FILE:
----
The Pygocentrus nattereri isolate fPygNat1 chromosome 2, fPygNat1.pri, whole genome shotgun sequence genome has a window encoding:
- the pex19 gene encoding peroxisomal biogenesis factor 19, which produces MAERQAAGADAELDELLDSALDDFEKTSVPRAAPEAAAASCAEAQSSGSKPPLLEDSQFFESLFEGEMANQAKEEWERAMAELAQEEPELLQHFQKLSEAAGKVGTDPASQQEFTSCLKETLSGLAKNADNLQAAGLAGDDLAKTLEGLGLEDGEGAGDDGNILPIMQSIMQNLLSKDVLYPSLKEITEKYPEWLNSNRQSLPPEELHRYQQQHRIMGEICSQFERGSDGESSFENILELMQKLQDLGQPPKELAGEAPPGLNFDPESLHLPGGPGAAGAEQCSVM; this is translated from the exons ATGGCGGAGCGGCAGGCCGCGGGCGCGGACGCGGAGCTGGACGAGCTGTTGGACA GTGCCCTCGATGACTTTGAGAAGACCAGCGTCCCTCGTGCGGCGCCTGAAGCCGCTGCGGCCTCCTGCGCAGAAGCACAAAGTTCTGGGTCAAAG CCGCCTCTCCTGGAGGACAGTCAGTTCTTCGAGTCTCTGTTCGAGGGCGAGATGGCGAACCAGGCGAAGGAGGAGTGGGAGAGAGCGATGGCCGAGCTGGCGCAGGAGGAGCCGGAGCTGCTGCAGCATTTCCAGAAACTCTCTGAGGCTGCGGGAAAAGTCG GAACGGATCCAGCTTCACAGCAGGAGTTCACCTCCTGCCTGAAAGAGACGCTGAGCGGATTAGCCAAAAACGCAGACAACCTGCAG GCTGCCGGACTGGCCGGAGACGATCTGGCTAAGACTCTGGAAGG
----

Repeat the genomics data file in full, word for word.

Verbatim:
The Pygocentrus nattereri isolate fPygNat1 chromosome 2, fPygNat1.pri, whole genome shotgun sequence genome has a window encoding:
- the pex19 gene encoding peroxisomal biogenesis factor 19, which produces MAERQAAGADAELDELLDSALDDFEKTSVPRAAPEAAAASCAEAQSSGSKPPLLEDSQFFESLFEGEMANQAKEEWERAMAELAQEEPELLQHFQKLSEAAGKVGTDPASQQEFTSCLKETLSGLAKNADNLQAAGLAGDDLAKTLEGLGLEDGEGAGDDGNILPIMQSIMQNLLSKDVLYPSLKEITEKYPEWLNSNRQSLPPEELHRYQQQHRIMGEICSQFERGSDGESSFENILELMQKLQDLGQPPKELAGEAPPGLNFDPESLHLPGGPGAAGAEQCSVM; this is translated from the exons ATGGCGGAGCGGCAGGCCGCGGGCGCGGACGCGGAGCTGGACGAGCTGTTGGACA GTGCCCTCGATGACTTTGAGAAGACCAGCGTCCCTCGTGCGGCGCCTGAAGCCGCTGCGGCCTCCTGCGCAGAAGCACAAAGTTCTGGGTCAAAG CCGCCTCTCCTGGAGGACAGTCAGTTCTTCGAGTCTCTGTTCGAGGGCGAGATGGCGAACCAGGCGAAGGAGGAGTGGGAGAGAGCGATGGCCGAGCTGGCGCAGGAGGAGCCGGAGCTGCTGCAGCATTTCCAGAAACTCTCTGAGGCTGCGGGAAAAGTCG GAACGGATCCAGCTTCACAGCAGGAGTTCACCTCCTGCCTGAAAGAGACGCTGAGCGGATTAGCCAAAAACGCAGACAACCTGCAG GCTGCCGGACTGGCCGGAGACGATCTGGCTAAGACTCTGGAAGG